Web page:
The Courage to be Disliked (2013) Book Summary and Insights
Book Title: The Courage to be Disliked
Subtitle: The Japanese phenomenon that shows you how to free yourself, change your life and achieve real happiness.
Publication Date: 2013
Author Names: Ichiro Kishimi & Fumitake Koga
This book takes the form of a narrative dialogue between a philosopher and a young man. It gives a straightforward analysis of the philosophical and psychological theories of Alfred Adler on how one can be happy. It provides a useful approach to living a happy and fulfilled life. During the each conversation, the philosopher shows the young man a guide on how to have the courage to live a happy life. To find out more, please read the following insights.
Who Is This Book For?
This book is for psychologists, mental health practitioners. It is for anyone who has a low self-esteem and those worried about their future. It is for those who feel their past continues to haunt them.
About The Authors
Ichiro Kishimi was born in Kyoto, where he still lives, in 1956. He has aspired to become a philosopher since his days in high school. Since 1989, while specializing in Classical Western philosophy, with a special focus on Platonic philosophy, he has researched Adlerian psychology; he writes and lectures on the subject, and provides counseling for youths in psychiatric clinics as a certified counselor and consultant for the Japanese Society of Adlerian Psychology. He is the translator, into Japanese, of selected writings by Alfred Adler: Kojin Shinrigaku Kogi (The Science of Living) and Hito wa Naze Shinkeisho ni Naru no ka (Problems of Neurosis), and he is the author of Adora Shinrigaku Nyumon (Introduction to Adlerian Psychology), in addition to numerous other books.
Fumitake Koga, an award-winning professional writer and author, was born in 1973. He has released numerous bestselling works of business-related and general non-fiction. He encountered Adlerian psychology in his late twenties, and was deeply affected by its conventional wisdom-defying ideas. Thereafter, Koga made numerous visits to Ichiro Kishimi in Kyoto, gleaned from him the essence of Adlerian psychology, and took down the notes for the classical dialogue format method of Greek philosophy that is used in this book.
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The Belief That the Past Determines the Future
The assumption that the occurrences in the past determine who a person is now is a type of deterministic thinking. This type of thinking simply puts that our present and our future is being decided by experiences and therefore we cannot alter it. This idea is unfounded according to this book. Take the illustration of someone who grew up being abused and bullied and then ends up being a recluse. That would mean that everyone who has grown up abused would have to become a recluse if we go because the effects of the past determine the future, which is the idea of cause and effect. Our past does not define us and we are free to do whatever we want. According to Alderian Psychology, trauma does not exist. There is no experience in itself that can cause our success or failure. We define these traumas.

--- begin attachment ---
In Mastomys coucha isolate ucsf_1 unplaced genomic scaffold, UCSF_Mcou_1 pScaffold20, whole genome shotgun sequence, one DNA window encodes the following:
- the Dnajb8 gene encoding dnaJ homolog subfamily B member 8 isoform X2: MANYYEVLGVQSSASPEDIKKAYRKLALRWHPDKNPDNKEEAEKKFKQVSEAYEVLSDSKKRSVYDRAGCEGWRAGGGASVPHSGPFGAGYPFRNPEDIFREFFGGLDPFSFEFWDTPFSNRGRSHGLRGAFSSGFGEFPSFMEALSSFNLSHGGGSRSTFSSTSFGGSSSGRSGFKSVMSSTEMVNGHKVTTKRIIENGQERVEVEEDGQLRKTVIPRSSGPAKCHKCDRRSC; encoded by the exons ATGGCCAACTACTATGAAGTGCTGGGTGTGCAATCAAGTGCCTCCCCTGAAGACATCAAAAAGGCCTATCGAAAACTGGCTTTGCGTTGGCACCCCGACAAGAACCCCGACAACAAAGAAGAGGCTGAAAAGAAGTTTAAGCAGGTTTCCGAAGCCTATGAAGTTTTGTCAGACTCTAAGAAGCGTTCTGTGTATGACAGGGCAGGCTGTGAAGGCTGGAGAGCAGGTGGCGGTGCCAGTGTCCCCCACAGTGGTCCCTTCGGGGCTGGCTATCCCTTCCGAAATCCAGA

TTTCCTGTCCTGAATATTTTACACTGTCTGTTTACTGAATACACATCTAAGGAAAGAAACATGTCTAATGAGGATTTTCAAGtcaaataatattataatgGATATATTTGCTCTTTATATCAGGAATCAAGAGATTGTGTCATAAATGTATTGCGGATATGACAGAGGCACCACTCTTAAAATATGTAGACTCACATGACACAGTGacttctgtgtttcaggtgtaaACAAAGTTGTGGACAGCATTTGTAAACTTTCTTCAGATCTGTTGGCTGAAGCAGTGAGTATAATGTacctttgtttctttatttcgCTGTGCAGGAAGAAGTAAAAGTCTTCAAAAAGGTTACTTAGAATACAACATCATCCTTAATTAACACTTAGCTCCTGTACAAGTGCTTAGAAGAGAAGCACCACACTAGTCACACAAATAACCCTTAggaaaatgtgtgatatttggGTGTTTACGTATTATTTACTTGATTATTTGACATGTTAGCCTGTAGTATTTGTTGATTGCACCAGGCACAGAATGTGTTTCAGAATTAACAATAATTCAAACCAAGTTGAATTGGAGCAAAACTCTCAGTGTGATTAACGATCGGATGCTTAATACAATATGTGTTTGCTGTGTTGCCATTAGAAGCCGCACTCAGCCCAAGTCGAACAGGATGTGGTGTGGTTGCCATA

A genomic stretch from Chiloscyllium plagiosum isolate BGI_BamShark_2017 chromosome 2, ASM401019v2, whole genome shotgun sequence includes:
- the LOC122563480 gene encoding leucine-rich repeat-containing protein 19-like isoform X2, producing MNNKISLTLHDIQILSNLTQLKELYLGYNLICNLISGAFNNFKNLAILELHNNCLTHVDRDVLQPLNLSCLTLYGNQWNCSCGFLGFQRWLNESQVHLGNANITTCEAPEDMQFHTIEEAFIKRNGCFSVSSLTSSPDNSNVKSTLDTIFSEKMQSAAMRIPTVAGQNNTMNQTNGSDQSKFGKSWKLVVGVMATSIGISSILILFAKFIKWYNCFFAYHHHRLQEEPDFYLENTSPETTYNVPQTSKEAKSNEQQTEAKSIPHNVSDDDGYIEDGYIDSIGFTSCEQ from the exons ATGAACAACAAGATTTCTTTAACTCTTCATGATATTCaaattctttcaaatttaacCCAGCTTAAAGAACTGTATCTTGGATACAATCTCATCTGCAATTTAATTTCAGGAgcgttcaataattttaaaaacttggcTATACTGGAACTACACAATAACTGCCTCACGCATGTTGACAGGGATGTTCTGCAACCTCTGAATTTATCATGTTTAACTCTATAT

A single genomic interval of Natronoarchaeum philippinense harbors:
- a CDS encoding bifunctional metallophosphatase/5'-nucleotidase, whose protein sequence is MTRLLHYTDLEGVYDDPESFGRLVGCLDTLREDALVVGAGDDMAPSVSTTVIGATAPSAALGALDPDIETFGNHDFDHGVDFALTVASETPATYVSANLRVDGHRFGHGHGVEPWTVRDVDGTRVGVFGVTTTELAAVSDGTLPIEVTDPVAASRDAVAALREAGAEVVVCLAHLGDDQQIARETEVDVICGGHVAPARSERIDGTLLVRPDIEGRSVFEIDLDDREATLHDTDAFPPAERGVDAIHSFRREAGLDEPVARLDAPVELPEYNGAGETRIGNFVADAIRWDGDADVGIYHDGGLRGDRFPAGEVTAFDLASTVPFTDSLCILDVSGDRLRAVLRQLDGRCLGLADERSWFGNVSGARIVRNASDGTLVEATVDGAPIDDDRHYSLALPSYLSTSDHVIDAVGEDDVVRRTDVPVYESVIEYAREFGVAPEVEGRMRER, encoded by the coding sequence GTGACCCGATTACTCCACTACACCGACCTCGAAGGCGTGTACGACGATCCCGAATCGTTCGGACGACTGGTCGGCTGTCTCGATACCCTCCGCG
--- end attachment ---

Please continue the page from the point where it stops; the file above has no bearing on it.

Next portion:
Fixation on Specific Outlooks on Life
In describing personality and disposition, we use the term lifestyle as used in Adlerian psychology. Lifestyle is the tendencies of thought and action in life. The way one sees the world and how one sees oneself. It encompasses a person’s outlook on life. This lifestyle and world view happens around the age of ten according to Adlerian psychology. Despite whatever lifestyle you have chosen, you can decide to change at any time regardless of the environment. The only reason people are unable to change is because they decide not to. We feel it is easier and more secure to fixate on the lifestyle we have now. In trying to change lifestyles, you have to put in courage. Take the case of a person who is unhappy and wants to change. That lifestyle of being unhappy is not dependent on the person’s experience or environment, but it is his or her lack of courage to change and become happy that determines that. The person simply lacks the courage to be happy.
Shutting Out Others by Self-hatred
We all feel we have shortcomings, whether it be lack of self-confidence, pessimism, self-consciousness. The constant worry about what people think and make of you. The youth in this book described his shortcomings and how it made him to never act naturally around other people. The youth admitted that talking about his shortcomings put him in an unpleasant mood and he was sure no one would want to associate with a person with such shortcomings. People focus only on their shortcomings and decide not to like themselves out of fear of being disliked by other people and eventually getting hurt in their interpersonal relationships. So instead of being in that situation of being disliked by others, they would in the first place rather not have relations with anyone.
Destruction In Competitive Mindset
The pursuit of superiority involves taking a step forward on one’s feet. It does not involve the mind-set of competition that will cause aiming to be greater than other people. Life in itself is not a competition. It is better to keep moving forward with no form of competition with anyone because there is no need at all to compare oneself with others. Although everyone is different but no matter the difference we are all equal. In constant comparison, one thinks and sees every person in the world as his/her enemy. In trying to be oneself, competition will eventually get in the way. So put a distance between oneself and places that winning and losing are prevalent. At the end of competition, there are winners and losers and the destructive thing about competition is that even as someone who keeps on winning, so long as you have placed yourself in competition you will not have a moments’ peace. So as not to become a loser, you always have to keep winning. This is the reason even people who have built their success in society but are in competition can also really not feel happy. This is because to them they feel that enemies are overflowing in the world. Free yourself from the competitive mind-set and do not think anybody is holding you back. For instance, the constant worry that people are always watching you and judging you is rather unlikely. People do not notice and do not care about how you look at all. The moment you realize that no one cares about your appearance and what you do, and can truly see the world as a safe and pleasant place, your need for competition will decrease drastically.